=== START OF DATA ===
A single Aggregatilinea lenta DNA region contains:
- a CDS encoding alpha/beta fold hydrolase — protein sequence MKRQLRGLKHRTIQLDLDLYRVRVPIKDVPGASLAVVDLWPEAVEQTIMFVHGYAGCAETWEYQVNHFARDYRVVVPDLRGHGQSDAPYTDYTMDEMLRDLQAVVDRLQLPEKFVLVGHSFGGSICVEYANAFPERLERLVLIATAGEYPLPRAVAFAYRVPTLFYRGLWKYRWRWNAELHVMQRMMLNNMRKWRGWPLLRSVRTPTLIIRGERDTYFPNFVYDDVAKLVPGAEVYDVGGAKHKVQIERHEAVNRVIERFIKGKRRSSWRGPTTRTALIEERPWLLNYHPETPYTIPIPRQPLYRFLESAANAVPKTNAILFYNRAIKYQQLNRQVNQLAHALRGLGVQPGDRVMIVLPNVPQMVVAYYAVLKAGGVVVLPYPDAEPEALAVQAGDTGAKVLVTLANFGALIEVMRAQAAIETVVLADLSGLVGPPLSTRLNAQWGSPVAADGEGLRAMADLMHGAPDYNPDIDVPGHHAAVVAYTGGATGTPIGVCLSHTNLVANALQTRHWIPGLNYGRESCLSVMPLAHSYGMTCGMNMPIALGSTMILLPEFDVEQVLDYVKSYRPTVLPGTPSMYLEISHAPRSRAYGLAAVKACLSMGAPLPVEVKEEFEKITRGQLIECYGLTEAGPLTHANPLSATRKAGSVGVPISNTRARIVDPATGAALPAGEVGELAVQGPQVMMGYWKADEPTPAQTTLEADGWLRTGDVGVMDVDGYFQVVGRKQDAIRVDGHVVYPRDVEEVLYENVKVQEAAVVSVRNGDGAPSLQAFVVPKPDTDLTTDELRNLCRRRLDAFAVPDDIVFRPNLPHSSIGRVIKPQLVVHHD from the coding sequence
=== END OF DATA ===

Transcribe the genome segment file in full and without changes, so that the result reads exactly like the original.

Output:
A single Aggregatilinea lenta DNA region contains:
- a CDS encoding alpha/beta fold hydrolase — protein sequence MKRQLRGLKHRTIQLDLDLYRVRVPIKDVPGASLAVVDLWPEAVEQTIMFVHGYAGCAETWEYQVNHFARDYRVVVPDLRGHGQSDAPYTDYTMDEMLRDLQAVVDRLQLPEKFVLVGHSFGGSICVEYANAFPERLERLVLIATAGEYPLPRAVAFAYRVPTLFYRGLWKYRWRWNAELHVMQRMMLNNMRKWRGWPLLRSVRTPTLIIRGERDTYFPNFVYDDVAKLVPGAEVYDVGGAKHKVQIERHEAVNRVIERFIKGKRRSSWRGPTTRTALIEERPWLLNYHPETPYTIPIPRQPLYRFLESAANAVPKTNAILFYNRAIKYQQLNRQVNQLAHALRGLGVQPGDRVMIVLPNVPQMVVAYYAVLKAGGVVVLPYPDAEPEALAVQAGDTGAKVLVTLANFGALIEVMRAQAAIETVVLADLSGLVGPPLSTRLNAQWGSPVAADGEGLRAMADLMHGAPDYNPDIDVPGHHAAVVAYTGGATGTPIGVCLSHTNLVANALQTRHWIPGLNYGRESCLSVMPLAHSYGMTCGMNMPIALGSTMILLPEFDVEQVLDYVKSYRPTVLPGTPSMYLEISHAPRSRAYGLAAVKACLSMGAPLPVEVKEEFEKITRGQLIECYGLTEAGPLTHANPLSATRKAGSVGVPISNTRARIVDPATGAALPAGEVGELAVQGPQVMMGYWKADEPTPAQTTLEADGWLRTGDVGVMDVDGYFQVVGRKQDAIRVDGHVVYPRDVEEVLYENVKVQEAAVVSVRNGDGAPSLQAFVVPKPDTDLTTDELRNLCRRRLDAFAVPDDIVFRPNLPHSSIGRVIKPQLVVHHD from the coding sequence